The following guest column was written by chapter president Frank Carl and appeared in the Augusta Chronicle for Religious Freedom Day.
Today, Jan. 16, is Religious Freedom Day. It is the day we celebrate the religion clauses of the First Amendment: “Congress shall make no law respecting the establishment of religion or prohibiting the free exercise thereof.”
There are considerable differences in the interpretation of those words.
Religious Freedom Day was established by President George H.W. Bush in 1993 to commemorate the 1786 passage of the Virginia Statute for Religious Freedom, which was a ground-breaking piece of legislation authored by Thomas Jefferson that officially ended the state-established church in Virginia, and went on to guarantee religious liberty for all. Religious Freedom Day has been proclaimed annually by presidents Bill Clinton, George W. Bush and Barack Obama. And it’s a good thing, because a lot of Americans don’t understand what religious freedom actually means in this country.
There has been an unfortunate and apparently purposeful drive by some to misinform the American public that prayer has been banned from public schools. It has not. However, coerced, state-sponsored prayer has been ruled unconstitutional because it violates the First Amendment.
FIGURES OF AUTHORITY (teachers, principals or parents) cannot initiate prayer in any form in public schools, but students are free not only to pray in school but to form prayer groups as long as the activities do not disrupt normal activities of the school, and participation is completely voluntary.
Unfortunately, some seem to define religious freedom as “my freedom to force my religious activities on others.” An example of that kind of activity would be for a principal to recite his or her own Christian prayer or engage in a Bible reading over the intercom each morning, with little consideration for the Hindus, Buddhists, Muslims, pagans and humanists in the student body. Indeed, when I was in school 50-plus years ago, that was the way it was done. The majority religion was observed in schools in spite of the First Amendment, which prohibits the establishment of any religion and guarantees each individual the freedom to exercise his or her own religious activities.
Indeed, the use of the King James translation of the Bible in the public schools in the last half of the 19th century led to the formation of the extensive Catholic school system in the United States. The King James version is the Protestant Bible.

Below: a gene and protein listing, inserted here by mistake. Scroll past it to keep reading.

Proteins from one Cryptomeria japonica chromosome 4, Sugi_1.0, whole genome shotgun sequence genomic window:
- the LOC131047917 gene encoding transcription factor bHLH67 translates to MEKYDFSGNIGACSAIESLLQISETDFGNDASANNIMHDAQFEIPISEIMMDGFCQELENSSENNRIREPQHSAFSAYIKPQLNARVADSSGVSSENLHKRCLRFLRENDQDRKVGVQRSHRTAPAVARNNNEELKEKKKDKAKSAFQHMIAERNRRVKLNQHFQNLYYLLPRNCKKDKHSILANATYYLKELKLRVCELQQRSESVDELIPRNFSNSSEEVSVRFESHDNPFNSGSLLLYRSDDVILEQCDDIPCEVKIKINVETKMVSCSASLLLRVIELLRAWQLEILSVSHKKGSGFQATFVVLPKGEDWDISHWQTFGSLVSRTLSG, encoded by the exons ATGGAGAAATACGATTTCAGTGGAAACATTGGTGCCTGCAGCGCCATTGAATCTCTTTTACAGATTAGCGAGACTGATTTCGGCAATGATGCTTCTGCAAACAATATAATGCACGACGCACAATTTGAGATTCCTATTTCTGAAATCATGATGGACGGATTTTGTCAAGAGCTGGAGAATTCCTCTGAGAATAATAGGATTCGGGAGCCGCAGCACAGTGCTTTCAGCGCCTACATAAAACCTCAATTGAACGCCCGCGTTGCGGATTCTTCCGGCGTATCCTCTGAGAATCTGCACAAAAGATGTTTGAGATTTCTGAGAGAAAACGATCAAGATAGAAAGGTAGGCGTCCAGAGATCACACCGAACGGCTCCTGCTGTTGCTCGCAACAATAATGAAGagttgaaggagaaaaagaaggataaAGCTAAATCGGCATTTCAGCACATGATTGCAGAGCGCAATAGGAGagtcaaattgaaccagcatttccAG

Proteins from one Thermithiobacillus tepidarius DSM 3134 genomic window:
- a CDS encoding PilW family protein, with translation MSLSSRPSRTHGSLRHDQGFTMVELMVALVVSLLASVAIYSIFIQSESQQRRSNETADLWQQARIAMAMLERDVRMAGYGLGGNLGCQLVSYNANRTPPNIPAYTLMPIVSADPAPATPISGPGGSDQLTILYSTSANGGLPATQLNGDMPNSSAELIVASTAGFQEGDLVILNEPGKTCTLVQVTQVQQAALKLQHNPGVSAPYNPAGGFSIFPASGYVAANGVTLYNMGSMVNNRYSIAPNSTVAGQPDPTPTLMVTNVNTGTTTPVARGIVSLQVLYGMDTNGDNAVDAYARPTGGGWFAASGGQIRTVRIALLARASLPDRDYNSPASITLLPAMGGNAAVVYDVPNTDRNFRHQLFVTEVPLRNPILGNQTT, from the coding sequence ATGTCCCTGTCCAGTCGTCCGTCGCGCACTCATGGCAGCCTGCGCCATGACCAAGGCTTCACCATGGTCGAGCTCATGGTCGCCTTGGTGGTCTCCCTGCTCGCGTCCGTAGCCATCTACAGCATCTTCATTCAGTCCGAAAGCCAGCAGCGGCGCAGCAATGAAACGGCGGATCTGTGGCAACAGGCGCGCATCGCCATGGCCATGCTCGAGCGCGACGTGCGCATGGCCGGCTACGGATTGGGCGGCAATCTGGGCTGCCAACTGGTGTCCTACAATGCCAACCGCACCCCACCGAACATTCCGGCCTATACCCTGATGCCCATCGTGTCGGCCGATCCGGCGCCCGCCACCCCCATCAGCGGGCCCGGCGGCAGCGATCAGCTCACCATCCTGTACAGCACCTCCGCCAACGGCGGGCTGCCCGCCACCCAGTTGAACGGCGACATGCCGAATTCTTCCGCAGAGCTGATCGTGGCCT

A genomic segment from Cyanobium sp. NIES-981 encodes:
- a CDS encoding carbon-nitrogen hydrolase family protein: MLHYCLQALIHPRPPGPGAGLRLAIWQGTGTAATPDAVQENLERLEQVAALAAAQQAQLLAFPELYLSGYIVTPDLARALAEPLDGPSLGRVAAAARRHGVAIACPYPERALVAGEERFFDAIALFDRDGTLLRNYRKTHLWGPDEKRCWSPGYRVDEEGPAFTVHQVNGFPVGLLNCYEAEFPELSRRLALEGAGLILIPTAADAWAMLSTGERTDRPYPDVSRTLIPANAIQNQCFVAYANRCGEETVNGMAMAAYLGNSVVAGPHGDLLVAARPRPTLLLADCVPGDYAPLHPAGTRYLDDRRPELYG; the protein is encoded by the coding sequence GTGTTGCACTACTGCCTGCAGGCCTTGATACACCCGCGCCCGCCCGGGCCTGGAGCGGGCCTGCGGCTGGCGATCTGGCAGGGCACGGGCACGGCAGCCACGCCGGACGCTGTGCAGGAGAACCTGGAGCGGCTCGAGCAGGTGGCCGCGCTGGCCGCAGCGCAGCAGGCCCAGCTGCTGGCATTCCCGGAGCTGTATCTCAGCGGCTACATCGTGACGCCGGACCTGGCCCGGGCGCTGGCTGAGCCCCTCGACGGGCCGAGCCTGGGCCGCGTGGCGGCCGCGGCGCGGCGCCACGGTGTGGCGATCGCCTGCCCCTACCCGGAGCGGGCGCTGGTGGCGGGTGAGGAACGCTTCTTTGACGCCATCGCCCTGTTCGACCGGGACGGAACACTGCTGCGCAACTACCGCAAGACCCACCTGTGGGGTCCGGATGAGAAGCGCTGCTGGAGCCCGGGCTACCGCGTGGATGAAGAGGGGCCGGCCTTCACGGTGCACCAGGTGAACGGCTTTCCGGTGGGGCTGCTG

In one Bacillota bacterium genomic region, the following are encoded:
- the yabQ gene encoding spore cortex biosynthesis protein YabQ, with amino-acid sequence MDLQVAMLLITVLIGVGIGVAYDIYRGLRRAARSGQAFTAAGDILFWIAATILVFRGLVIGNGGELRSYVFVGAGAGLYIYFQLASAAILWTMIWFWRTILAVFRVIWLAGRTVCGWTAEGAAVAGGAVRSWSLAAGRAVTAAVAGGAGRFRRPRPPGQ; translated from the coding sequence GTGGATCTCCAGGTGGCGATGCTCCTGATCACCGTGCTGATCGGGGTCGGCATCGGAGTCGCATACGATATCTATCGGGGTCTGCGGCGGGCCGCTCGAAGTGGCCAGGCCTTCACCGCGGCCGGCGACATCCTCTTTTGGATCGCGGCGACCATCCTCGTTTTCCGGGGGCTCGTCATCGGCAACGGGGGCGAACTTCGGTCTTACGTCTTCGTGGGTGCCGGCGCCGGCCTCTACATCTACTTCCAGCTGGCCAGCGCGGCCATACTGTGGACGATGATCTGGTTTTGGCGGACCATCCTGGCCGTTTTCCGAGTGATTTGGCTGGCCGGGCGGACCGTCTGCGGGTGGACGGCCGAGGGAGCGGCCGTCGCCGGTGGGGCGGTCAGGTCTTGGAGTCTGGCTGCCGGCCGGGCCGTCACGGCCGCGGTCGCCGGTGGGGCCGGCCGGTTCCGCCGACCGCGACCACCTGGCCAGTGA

The Founding Fathers recognized the potential for religion to be a divisive factor in the newly formed United States, given that different states had different state religions, so they decided to exclude religion from the federal government and to exclude government from religion, effectively separating the realms of religion and government.
WHILE WE HAVE had some problems adopting the ideas of our Founding Fathers, their vision has proved prophetic. Separating religion and government has been a successful experiment that has been emulated by many other countries in the world, particularly in Europe. We even extended the protections of the First Amendment to the states with the 14th Amendment.
At the same time, the inclusion of religion in governance has proved problematic – particularly in the Middle East and Africa, where governments have created unnecessarily restrictive religiously based laws that limit the freedom of their citizens. In some Middle Eastern countries, secular dictatorships have attempted to solve that problem by preventing the majority religion from exerting its religious will on the entire population of those countries. While those dictatorships have had other significant problems in terms of limiting freedoms, they effectively prevented political domination by the majority religion.
The take-home lesson here is that it is very difficult to attain religious freedom if the government (local, state or national) is using its coercive power to favor one religion over another. Religious freedom is enhanced by the separation of church and state.
(The writer is president of the Central Savannah River Chapter of the Americans United for Separation of Church and State. He lives in Augusta.)